Carols and the ‘candy train’
Another popular market laid out in front of beautiful historic buildings is the ‘Weihnachtszauber’ market on Gendarmenmarkt, where the Konzerthaus, flanked by the impressive twin French and German churches, provides a dream setting. There’s a charge of one euro to enter this market, although it doesn’t seem to keep the numbers down. Last Friday evening it was extremely full and we had to fight our way through the crowds. In the middle of the market is a stage for the live entertainment and many of the stalls are crammed into large tents. It’s all very jolly, especially in the food tents with their Bierfest atmosphere and cheerful service. The Gendarmenmarkt market runs until New Year’s Eve.
In front of the Konzerthaus on Gendarmenmarkt
If you are looking for something more low-key and smaller-scale, take a stroll along Sophienstrasse, just a couple of minutes from the Hackescher Markt. This an ‘Ökomarkt’, where all the goods have ecological or organic pedigree and are generally hand-crafted. Sophienstrasse is lined with beautifully-restored buildings, including the oldest baroque church in Berlin, Sophienkirche. The shops have traditional medieval metal signs hanging outside and the old-fashioned street lamps and metal railings of the church cemetery contribute to a Dickensian atmosphere. This market is only open on Advent weekends until 7pm. No Easyjet revellers here.
The Advent scene on Sophienstrasse
You can also escape the tourists at the ‘Lucia market’ in Prenzlauer Berg, named after the Nordic goddess of light. Set up in the ‘Kulturbrauerei’, a former brewery complex from the 19th century, the market stalls feature traditional Scandinavian handicrafts, food and drink. The historic brick buildings form a spectacular backdrop and there is a family feel to this market, with its carousels and children’s art gallery. The Glühwein flows for the adults, including several unusual Scandinavian varieties. Next to one of the drink stalls is an added attraction; a wood-fired stove where market-goers can sit on benches warmed by electric radiators and slip their arms into a thick sheepskin coat.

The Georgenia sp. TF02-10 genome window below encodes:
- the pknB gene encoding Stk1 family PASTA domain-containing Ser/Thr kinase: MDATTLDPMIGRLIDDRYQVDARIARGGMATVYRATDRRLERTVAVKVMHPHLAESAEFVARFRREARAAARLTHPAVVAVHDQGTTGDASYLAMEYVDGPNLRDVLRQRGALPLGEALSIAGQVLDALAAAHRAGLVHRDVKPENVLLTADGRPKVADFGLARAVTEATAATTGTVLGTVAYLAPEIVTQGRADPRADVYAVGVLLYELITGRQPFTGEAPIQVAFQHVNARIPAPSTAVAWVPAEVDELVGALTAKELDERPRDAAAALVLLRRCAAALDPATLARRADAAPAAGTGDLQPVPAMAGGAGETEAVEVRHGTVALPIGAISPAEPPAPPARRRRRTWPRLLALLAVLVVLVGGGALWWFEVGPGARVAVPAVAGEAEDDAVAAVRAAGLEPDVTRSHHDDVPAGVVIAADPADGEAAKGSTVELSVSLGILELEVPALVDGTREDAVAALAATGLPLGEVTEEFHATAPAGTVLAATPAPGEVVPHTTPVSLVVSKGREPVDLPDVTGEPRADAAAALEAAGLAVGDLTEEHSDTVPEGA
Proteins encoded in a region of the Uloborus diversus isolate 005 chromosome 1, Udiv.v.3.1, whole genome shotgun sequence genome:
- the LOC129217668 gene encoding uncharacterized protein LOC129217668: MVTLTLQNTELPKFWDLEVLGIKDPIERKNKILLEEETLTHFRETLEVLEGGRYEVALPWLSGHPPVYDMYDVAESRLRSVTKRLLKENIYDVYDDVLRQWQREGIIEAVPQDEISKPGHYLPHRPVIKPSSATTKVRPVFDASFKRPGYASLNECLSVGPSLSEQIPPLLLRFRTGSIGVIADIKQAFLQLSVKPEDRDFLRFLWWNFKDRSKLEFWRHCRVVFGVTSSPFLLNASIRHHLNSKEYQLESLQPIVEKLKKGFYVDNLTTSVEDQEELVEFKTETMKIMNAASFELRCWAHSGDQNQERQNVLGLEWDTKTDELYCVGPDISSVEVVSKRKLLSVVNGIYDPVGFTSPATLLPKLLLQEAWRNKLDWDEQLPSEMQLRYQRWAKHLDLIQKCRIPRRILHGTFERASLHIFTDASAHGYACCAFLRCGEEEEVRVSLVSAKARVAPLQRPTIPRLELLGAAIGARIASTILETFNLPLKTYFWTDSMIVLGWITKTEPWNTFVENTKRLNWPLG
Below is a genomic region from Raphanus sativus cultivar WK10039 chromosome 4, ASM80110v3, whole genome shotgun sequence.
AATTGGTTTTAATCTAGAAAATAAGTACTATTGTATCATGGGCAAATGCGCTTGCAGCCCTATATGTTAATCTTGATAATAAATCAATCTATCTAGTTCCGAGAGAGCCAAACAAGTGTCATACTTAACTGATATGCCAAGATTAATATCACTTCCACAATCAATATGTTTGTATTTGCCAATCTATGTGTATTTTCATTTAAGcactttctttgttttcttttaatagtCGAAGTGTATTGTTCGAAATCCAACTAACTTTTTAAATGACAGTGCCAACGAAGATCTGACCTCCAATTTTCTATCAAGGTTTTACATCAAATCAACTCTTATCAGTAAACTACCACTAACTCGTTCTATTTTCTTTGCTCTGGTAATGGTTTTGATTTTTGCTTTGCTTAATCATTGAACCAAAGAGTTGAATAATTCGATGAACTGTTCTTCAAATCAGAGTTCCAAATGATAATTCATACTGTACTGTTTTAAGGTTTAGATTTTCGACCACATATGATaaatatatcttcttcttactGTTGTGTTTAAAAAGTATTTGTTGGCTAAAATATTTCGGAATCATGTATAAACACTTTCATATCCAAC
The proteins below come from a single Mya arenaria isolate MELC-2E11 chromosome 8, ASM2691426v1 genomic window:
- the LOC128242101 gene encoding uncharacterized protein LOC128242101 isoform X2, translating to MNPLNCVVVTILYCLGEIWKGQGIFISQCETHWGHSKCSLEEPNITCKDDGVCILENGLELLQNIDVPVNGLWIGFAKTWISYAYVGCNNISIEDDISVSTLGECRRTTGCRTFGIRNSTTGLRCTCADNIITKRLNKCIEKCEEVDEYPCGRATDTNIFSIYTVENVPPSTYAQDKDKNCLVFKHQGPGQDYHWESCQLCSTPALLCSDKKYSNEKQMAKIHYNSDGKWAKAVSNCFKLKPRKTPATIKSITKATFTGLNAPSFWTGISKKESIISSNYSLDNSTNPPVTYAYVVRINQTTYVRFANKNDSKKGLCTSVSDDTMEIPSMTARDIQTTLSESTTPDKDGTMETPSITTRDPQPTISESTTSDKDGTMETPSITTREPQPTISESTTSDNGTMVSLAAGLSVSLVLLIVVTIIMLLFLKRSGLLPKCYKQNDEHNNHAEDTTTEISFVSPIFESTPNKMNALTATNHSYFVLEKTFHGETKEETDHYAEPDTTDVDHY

Something for all the family at the Lucia Markt
Das Museum der Dinge is a fascinating treasure-trove. Its name translates into English as ‘The Museum of Things’ and its nearest equivalent in London is the Design Museum. The collection was started in 1970 by the ‘Werkbundarchiv’, (the archives of the German association of craftsmen) and has grown into a significant exhibition of objects that have documented German daily life since the late-19th century.
The first exhibit (pictured above) is a ‘Historicist Bench’ which was part of the luxurious interior of the villa of a director of the Borsig factory. Unique hand-crafted pieces had reached a high quality towards the end of the 19th century and reflected the new economic power of the industrial elite. Although the crafts industry drew on stylistic elements of earlier eras, it began increasingly to put cheaper merchandise of poorer quality on the market.
Early 20th century ‘kitsch’
Affordable, mass-produced glassware
There are scores of display cases packed with items that have historic or design significance; many of them now horrendously kitsch. After all, the word was invented in Germany in the 1920s to describe a low-brow style of mass-produced design using popular or cultural icons. A great feature of this museum is the clear and concise way that the information boards (in English as well as German) explain each period of modern design, covering the development of functional utensils, brand names, souvenirs and technical products to the evaluation and choice of products in our own era.
Designer TV – with explanation
Of course, the exhibits are specifically from German everyday life, but visitors with no background knowledge of German brands can still have a great time and appreciate how household goods have adapted and changed with the times. There is something for everyone in this place – including the first fitted kitchen, the ‘Frankurter Küche’ (1926), a display case full of household items produced during the Third Reich and one with more recent ‘green’ products. You can definitely find ‘your thing’.
A place for everything in the fitted kitchen
Spot the Hitler cushion…
The museum is located on the top floor of an old tenement building off Oranienstrasse in the heart of Kreuzberg. With its gritty buzz, this neighbourhood is the perfect location for an exhibition of such unpretentious, utilitarian ‘stuff’. It is open from Thursdays to Mondays (closed Tuesdays and Wednesdays), from 12 noon until 7pm and entrance costs 6 Euros. Follow this link for a full explanation of the museum’s contents and its aims.